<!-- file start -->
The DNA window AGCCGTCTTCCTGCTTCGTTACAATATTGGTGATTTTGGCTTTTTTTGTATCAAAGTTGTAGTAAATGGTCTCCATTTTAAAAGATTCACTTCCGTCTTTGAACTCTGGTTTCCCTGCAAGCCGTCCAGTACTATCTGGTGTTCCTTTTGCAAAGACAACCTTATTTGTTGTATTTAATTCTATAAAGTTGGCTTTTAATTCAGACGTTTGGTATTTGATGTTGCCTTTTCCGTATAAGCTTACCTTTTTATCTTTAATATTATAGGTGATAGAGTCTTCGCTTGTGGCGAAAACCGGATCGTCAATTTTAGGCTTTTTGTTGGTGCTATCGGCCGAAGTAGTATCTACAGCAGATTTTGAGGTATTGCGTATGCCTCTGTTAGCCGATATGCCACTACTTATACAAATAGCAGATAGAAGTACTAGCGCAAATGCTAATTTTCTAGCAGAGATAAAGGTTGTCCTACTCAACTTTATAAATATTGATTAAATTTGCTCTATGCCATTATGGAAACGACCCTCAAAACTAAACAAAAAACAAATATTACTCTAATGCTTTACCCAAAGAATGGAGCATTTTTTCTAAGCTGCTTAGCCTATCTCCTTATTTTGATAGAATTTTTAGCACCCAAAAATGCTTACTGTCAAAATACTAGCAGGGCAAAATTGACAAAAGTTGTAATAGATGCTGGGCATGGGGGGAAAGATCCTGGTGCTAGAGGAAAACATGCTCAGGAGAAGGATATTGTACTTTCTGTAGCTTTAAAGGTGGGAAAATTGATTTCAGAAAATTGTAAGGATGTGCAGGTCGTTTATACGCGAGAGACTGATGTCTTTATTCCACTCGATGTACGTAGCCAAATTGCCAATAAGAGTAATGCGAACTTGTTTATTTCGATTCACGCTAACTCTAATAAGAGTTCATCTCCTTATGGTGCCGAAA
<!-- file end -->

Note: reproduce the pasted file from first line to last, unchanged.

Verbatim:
The DNA window AGCCGTCTTCCTGCTTCGTTACAATATTGGTGATTTTGGCTTTTTTTGTATCAAAGTTGTAGTAAATGGTCTCCATTTTAAAAGATTCACTTCCGTCTTTGAACTCTGGTTTCCCTGCAAGCCGTCCAGTACTATCTGGTGTTCCTTTTGCAAAGACAACCTTATTTGTTGTATTTAATTCTATAAAGTTGGCTTTTAATTCAGACGTTTGGTATTTGATGTTGCCTTTTCCGTATAAGCTTACCTTTTTATCTTTAATATTATAGGTGATAGAGTCTTCGCTTGTGGCGAAAACCGGATCGTCAATTTTAGGCTTTTTGTTGGTGCTATCGGCCGAAGTAGTATCTACAGCAGATTTTGAGGTATTGCGTATGCCTCTGTTAGCCGATATGCCACTACTTATACAAATAGCAGATAGAAGTACTAGCGCAAATGCTAATTTTCTAGCAGAGATAAAGGTTGTCCTACTCAACTTTATAAATATTGATTAAATTTGCTCTATGCCATTATGGAAACGACCCTCAAAACTAAACAAAAAACAAATATTACTCTAATGCTTTACCCAAAGAATGGAGCATTTTTTCTAAGCTGCTTAGCCTATCTCCTTATTTTGATAGAATTTTTAGCACCCAAAAATGCTTACTGTCAAAATACTAGCAGGGCAAAATTGACAAAAGTTGTAATAGATGCTGGGCATGGGGGGAAAGATCCTGGTGCTAGAGGAAAACATGCTCAGGAGAAGGATATTGTACTTTCTGTAGCTTTAAAGGTGGGAAAATTGATTTCAGAAAATTGTAAGGATGTGCAGGTCGTTTATACGCGAGAGACTGATGTCTTTATTCCACTCGATGTACGTAGCCAAATTGCCAATAAGAGTAATGCGAACTTGTTTATTTCGATTCACGCTAACTCTAATAAGAGTTCATCTCCTTATGGTGCCGAAA